Long-term sickness absence is one of the most complex issues facing HR professionals in the UK. It is also an expensive one, with absence and unemployment due to ill health costing the economy an estimated £100bn each year.
In 2007, the government commissioned national director for health and work, Dame Carol Black, to review the matter. Her subsequent March 2008 report, Working for a Healthier Tomorrow, recommended introducing a new Statement of Fitness for Work – or ‘fit note’ – system.
The government agreed, saying that the sicknote system wrongly encouraged sick employees to stay off work until completely fit.It hopes the fit note will cut the cost of sick leave for employers and benefit the UK economy by an estimated £240m over the next 10 years.
‘May be fit’
The fit note, which comes into force on 6 April, will ask doctors to tick one of two options regarding a person’s health: either that they are ‘unfit for work’, or ‘may be fit for work taking account of the following advice’.
Doctors are then told to list whether the employee would benefit from a phased return to work, altered hours, amended duties or workplace adaptations. The note does not, however, require them to provide details of activities an employee is able to perform.
This ambiguity about the detail that GPs will be required to provide will be a major stumbling block to the success of the fit note, according to HR chiefs and legal experts.
Linda Maughan, director of HR at Middlesbrough Council, warns that it could well lead to disputes between employers and staff. “There will inevitably be disputes about what constitutes suitable work,” she says.
Jane Hobson, employment partner at Weightmans, says that the new system could cause more problems than it solves. “[Fit notes] will ultimately mean more grievances and the potential for an increased number of employment tribunal applications,” she explains.
There is also a risk that the GP will recommend a course that is costly or not feasible for the employer, says Rachel Dineley, head of the diversity and discrimination unit at Beachcroft: “It will be all-important for GPs to understand the workplace environment and what, in practice, can be accommodated, to facilitate a return to work.”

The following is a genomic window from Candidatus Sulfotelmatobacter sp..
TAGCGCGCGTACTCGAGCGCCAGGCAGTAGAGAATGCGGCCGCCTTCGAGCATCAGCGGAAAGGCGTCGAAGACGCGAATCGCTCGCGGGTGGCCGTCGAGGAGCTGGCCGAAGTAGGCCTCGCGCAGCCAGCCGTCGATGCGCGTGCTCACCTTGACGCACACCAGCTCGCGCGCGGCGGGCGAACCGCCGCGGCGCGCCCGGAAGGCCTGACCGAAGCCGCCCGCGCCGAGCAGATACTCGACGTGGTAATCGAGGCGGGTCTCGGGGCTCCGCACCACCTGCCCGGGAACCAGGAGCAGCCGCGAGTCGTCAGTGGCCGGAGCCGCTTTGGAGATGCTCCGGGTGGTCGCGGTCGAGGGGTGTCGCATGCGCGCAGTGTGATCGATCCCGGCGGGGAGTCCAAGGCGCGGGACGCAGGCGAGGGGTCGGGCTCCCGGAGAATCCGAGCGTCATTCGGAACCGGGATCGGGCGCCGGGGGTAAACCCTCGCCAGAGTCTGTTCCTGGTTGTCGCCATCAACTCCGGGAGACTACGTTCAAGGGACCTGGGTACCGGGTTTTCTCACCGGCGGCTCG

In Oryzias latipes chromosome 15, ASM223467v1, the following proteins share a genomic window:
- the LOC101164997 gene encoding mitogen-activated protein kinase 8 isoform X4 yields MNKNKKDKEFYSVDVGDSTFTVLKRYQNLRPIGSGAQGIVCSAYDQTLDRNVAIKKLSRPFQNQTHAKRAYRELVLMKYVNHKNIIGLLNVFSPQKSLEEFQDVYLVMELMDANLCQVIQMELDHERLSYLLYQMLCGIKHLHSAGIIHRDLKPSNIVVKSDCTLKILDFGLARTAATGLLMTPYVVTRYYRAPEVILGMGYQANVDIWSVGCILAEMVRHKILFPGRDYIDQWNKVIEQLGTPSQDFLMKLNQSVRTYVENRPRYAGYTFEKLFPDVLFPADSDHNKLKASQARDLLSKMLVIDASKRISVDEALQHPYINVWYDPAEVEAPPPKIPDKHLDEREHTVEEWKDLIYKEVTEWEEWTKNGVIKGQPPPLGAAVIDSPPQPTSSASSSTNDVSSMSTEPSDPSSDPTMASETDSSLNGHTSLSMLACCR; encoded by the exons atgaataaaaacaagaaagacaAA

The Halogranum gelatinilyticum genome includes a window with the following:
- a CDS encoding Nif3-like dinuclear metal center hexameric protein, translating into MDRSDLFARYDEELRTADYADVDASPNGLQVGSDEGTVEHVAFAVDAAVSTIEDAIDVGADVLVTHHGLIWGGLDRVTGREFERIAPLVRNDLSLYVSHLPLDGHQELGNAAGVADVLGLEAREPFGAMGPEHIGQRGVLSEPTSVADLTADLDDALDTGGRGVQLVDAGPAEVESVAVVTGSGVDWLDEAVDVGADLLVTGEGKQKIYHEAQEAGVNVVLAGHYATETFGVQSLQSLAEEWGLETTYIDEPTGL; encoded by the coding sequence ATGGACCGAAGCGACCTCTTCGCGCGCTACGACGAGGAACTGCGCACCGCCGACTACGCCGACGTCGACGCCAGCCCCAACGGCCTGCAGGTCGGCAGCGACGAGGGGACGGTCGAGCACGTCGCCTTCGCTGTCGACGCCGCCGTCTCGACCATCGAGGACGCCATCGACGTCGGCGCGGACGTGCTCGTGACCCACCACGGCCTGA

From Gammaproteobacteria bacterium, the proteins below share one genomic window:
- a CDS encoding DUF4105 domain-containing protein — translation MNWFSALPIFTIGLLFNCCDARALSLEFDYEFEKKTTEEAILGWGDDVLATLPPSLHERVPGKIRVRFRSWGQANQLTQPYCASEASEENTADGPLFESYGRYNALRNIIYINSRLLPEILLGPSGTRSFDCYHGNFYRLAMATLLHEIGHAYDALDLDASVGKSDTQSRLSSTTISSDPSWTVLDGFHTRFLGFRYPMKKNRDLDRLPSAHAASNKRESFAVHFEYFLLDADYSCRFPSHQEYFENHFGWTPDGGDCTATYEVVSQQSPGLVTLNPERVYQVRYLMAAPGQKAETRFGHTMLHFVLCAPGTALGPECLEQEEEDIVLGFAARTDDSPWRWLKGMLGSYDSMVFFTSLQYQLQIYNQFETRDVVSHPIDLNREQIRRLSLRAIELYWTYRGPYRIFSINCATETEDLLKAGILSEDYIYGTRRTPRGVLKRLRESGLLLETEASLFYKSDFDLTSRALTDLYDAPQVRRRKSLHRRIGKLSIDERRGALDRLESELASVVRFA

Fit notes at a glance
The main changes are:
The government acknowledges that GPs will require training – they will be given access to the national occupational health helpline, as well as an e-learning programme, modules on the Royal College of General Practitioners website and detailed guidance accompanying the fit note.
But Hobson points out that GPs and employers will always have different priorities. “GPs are primarily the advocate of the patient they are treating and will have their health, and not necessarily their job, as their priority,” she says.
“Quite rightly, GPs are unlikely to want to compromise their relationship with their patient. The burden will remain upon employers to seek detailed information about an employee’s condition and then consider how the employee can be rehabilitated and what adjustments can be accommodated.”
Not legally binding
While the system is designed to get people who can work back into the workplace, employers need to be cautious and remember that the GPs’ recommendations are not legally binding, says Claire Hollins, employment law solicitor at Mace & Jones.
“GPs will have limited knowledge of the employee’s workplace and what their job entails,” she says. “The doctor’s recommendations are therefore really intended to encourage discussions between employer and employee to work out exactly what changes can be made to enable the person to work.”
Stephen Moir, corporate director of people, policy and law at Cambridgeshire County Council, says a more wide-ranging approach is needed to effectively address absence.
“This should include support for occupational health services to be made more accessible to more employers, fundamental benefits reform and, potentially, creating opportunities to ‘reward’ or otherwise incentivise employers with a strong track record in managing workplace absence,” he says.
But while Black admits it will take time for GPs to adjust to the new system, she insists that the fit note will be a success in the long term. “I don’t think on day one we will be in nirvana, but I do believe it is a fundamental cultural and mental change that you are no longer labelled sick, and for me that’s the most important thing,” she says.
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